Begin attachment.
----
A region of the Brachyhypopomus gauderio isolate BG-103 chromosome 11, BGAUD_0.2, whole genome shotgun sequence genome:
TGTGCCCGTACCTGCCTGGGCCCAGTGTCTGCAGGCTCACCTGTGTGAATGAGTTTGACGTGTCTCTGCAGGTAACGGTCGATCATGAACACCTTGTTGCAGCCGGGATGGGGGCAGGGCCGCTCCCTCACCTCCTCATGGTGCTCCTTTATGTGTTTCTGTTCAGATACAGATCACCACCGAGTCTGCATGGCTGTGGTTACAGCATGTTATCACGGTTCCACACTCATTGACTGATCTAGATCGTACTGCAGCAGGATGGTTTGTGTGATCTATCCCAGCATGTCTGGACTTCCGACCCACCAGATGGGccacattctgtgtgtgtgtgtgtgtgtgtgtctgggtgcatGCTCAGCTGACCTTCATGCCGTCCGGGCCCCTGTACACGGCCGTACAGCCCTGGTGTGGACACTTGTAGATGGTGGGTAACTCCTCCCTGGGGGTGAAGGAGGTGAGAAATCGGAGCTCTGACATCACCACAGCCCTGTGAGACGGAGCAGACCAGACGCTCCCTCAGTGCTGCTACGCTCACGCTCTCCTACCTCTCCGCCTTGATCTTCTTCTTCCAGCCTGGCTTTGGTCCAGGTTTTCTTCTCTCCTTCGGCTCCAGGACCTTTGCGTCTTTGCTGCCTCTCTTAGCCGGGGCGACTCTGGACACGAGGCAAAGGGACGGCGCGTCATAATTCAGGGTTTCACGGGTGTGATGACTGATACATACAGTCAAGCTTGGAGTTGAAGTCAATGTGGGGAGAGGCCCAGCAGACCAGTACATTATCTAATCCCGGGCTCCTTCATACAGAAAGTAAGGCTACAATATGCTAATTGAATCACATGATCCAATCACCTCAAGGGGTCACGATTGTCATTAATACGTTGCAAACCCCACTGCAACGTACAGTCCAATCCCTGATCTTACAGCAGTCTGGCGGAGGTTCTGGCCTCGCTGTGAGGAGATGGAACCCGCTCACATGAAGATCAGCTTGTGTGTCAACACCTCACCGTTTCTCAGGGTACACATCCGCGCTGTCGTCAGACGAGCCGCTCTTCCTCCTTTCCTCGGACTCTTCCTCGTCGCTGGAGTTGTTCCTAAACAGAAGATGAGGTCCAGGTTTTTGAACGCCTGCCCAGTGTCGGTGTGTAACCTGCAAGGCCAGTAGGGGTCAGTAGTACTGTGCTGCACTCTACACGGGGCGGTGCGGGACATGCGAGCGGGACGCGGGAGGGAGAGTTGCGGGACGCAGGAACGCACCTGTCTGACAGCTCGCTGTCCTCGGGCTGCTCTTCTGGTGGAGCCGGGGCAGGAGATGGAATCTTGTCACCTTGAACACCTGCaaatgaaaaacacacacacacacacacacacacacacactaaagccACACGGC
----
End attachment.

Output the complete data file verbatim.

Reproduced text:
A region of the Brachyhypopomus gauderio isolate BG-103 chromosome 11, BGAUD_0.2, whole genome shotgun sequence genome:
TGTGCCCGTACCTGCCTGGGCCCAGTGTCTGCAGGCTCACCTGTGTGAATGAGTTTGACGTGTCTCTGCAGGTAACGGTCGATCATGAACACCTTGTTGCAGCCGGGATGGGGGCAGGGCCGCTCCCTCACCTCCTCATGGTGCTCCTTTATGTGTTTCTGTTCAGATACAGATCACCACCGAGTCTGCATGGCTGTGGTTACAGCATGTTATCACGGTTCCACACTCATTGACTGATCTAGATCGTACTGCAGCAGGATGGTTTGTGTGATCTATCCCAGCATGTCTGGACTTCCGACCCACCAGATGGGccacattctgtgtgtgtgtgtgtgtgtgtgtctgggtgcatGCTCAGCTGACCTTCATGCCGTCCGGGCCCCTGTACACGGCCGTACAGCCCTGGTGTGGACACTTGTAGATGGTGGGTAACTCCTCCCTGGGGGTGAAGGAGGTGAGAAATCGGAGCTCTGACATCACCACAGCCCTGTGAGACGGAGCAGACCAGACGCTCCCTCAGTGCTGCTACGCTCACGCTCTCCTACCTCTCCGCCTTGATCTTCTTCTTCCAGCCTGGCTTTGGTCCAGGTTTTCTTCTCTCCTTCGGCTCCAGGACCTTTGCGTCTTTGCTGCCTCTCTTAGCCGGGGCGACTCTGGACACGAGGCAAAGGGACGGCGCGTCATAATTCAGGGTTTCACGGGTGTGATGACTGATACATACAGTCAAGCTTGGAGTTGAAGTCAATGTGGGGAGAGGCCCAGCAGACCAGTACATTATCTAATCCCGGGCTCCTTCATACAGAAAGTAAGGCTACAATATGCTAATTGAATCACATGATCCAATCACCTCAAGGGGTCACGATTGTCATTAATACGTTGCAAACCCCACTGCAACGTACAGTCCAATCCCTGATCTTACAGCAGTCTGGCGGAGGTTCTGGCCTCGCTGTGAGGAGATGGAACCCGCTCACATGAAGATCAGCTTGTGTGTCAACACCTCACCGTTTCTCAGGGTACACATCCGCGCTGTCGTCAGACGAGCCGCTCTTCCTCCTTTCCTCGGACTCTTCCTCGTCGCTGGAGTTGTTCCTAAACAGAAGATGAGGTCCAGGTTTTTGAACGCCTGCCCAGTGTCGGTGTGTAACCTGCAAGGCCAGTAGGGGTCAGTAGTACTGTGCTGCACTCTACACGGGGCGGTGCGGGACATGCGAGCGGGACGCGGGAGGGAGAGTTGCGGGACGCAGGAACGCACCTGTCTGACAGCTCGCTGTCCTCGGGCTGCTCTTCTGGTGGAGCCGGGGCAGGAGATGGAATCTTGTCACCTTGAACACCTGCaaatgaaaaacacacacacacacacacacacacacacactaaagccACACGGC